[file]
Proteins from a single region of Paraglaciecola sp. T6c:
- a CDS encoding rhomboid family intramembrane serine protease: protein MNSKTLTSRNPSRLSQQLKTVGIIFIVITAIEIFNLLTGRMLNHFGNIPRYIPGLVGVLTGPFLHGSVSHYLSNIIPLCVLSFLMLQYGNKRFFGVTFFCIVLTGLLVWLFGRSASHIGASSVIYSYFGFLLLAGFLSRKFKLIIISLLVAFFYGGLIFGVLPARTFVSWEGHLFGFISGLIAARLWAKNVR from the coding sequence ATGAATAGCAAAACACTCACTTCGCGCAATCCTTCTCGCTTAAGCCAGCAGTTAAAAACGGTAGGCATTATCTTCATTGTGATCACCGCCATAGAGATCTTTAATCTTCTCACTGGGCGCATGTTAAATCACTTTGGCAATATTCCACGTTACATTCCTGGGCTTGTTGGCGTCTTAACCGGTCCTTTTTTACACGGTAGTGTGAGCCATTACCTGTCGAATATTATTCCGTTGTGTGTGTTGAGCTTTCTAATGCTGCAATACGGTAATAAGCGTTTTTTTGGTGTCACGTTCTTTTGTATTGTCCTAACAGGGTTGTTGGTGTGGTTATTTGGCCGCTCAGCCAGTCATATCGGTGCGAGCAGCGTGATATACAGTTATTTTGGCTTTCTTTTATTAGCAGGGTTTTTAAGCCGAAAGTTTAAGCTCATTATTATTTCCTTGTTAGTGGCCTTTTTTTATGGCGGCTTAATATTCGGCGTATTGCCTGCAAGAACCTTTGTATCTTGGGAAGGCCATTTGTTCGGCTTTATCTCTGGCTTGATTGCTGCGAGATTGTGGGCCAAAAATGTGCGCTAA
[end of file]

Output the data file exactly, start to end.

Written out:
Proteins from a single region of Paraglaciecola sp. T6c:
- a CDS encoding rhomboid family intramembrane serine protease: protein MNSKTLTSRNPSRLSQQLKTVGIIFIVITAIEIFNLLTGRMLNHFGNIPRYIPGLVGVLTGPFLHGSVSHYLSNIIPLCVLSFLMLQYGNKRFFGVTFFCIVLTGLLVWLFGRSASHIGASSVIYSYFGFLLLAGFLSRKFKLIIISLLVAFFYGGLIFGVLPARTFVSWEGHLFGFISGLIAARLWAKNVR from the coding sequence ATGAATAGCAAAACACTCACTTCGCGCAATCCTTCTCGCTTAAGCCAGCAGTTAAAAACGGTAGGCATTATCTTCATTGTGATCACCGCCATAGAGATCTTTAATCTTCTCACTGGGCGCATGTTAAATCACTTTGGCAATATTCCACGTTACATTCCTGGGCTTGTTGGCGTCTTAACCGGTCCTTTTTTACACGGTAGTGTGAGCCATTACCTGTCGAATATTATTCCGTTGTGTGTGTTGAGCTTTCTAATGCTGCAATACGGTAATAAGCGTTTTTTTGGTGTCACGTTCTTTTGTATTGTCCTAACAGGGTTGTTGGTGTGGTTATTTGGCCGCTCAGCCAGTCATATCGGTGCGAGCAGCGTGATATACAGTTATTTTGGCTTTCTTTTATTAGCAGGGTTTTTAAGCCGAAAGTTTAAGCTCATTATTATTTCCTTGTTAGTGGCCTTTTTTTATGGCGGCTTAATATTCGGCGTATTGCCTGCAAGAACCTTTGTATCTTGGGAAGGCCATTTGTTCGGCTTTATCTCTGGCTTGATTGCTGCGAGATTGTGGGCCAAAAATGTGCGCTAA